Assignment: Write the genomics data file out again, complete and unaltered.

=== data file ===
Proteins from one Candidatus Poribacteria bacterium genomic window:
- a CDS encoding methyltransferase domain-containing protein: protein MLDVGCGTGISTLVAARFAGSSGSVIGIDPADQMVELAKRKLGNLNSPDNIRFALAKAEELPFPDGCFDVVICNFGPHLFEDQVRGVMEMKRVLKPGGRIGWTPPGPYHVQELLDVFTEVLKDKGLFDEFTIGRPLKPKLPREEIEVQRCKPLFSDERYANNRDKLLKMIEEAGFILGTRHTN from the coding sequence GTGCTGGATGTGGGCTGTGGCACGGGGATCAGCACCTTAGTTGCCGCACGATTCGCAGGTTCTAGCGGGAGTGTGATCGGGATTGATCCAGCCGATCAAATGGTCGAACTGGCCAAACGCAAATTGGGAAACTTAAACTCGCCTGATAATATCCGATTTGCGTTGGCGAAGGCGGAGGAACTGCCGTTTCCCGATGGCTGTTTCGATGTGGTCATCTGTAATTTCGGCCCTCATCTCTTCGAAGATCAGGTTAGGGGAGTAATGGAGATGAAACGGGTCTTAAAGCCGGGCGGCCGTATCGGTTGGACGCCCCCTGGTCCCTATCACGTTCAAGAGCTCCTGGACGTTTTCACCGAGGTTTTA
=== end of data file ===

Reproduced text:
Proteins from one Candidatus Poribacteria bacterium genomic window:
- a CDS encoding methyltransferase domain-containing protein: protein MLDVGCGTGISTLVAARFAGSSGSVIGIDPADQMVELAKRKLGNLNSPDNIRFALAKAEELPFPDGCFDVVICNFGPHLFEDQVRGVMEMKRVLKPGGRIGWTPPGPYHVQELLDVFTEVLKDKGLFDEFTIGRPLKPKLPREEIEVQRCKPLFSDERYANNRDKLLKMIEEAGFILGTRHTN from the coding sequence GTGCTGGATGTGGGCTGTGGCACGGGGATCAGCACCTTAGTTGCCGCACGATTCGCAGGTTCTAGCGGGAGTGTGATCGGGATTGATCCAGCCGATCAAATGGTCGAACTGGCCAAACGCAAATTGGGAAACTTAAACTCGCCTGATAATATCCGATTTGCGTTGGCGAAGGCGGAGGAACTGCCGTTTCCCGATGGCTGTTTCGATGTGGTCATCTGTAATTTCGGCCCTCATCTCTTCGAAGATCAGGTTAGGGGAGTAATGGAGATGAAACGGGTCTTAAAGCCGGGCGGCCGTATCGGTTGGACGCCCCCTGGTCCCTATCACGTTCAAGAGCTCCTGGACGTTTTCACCGAGGTTTTA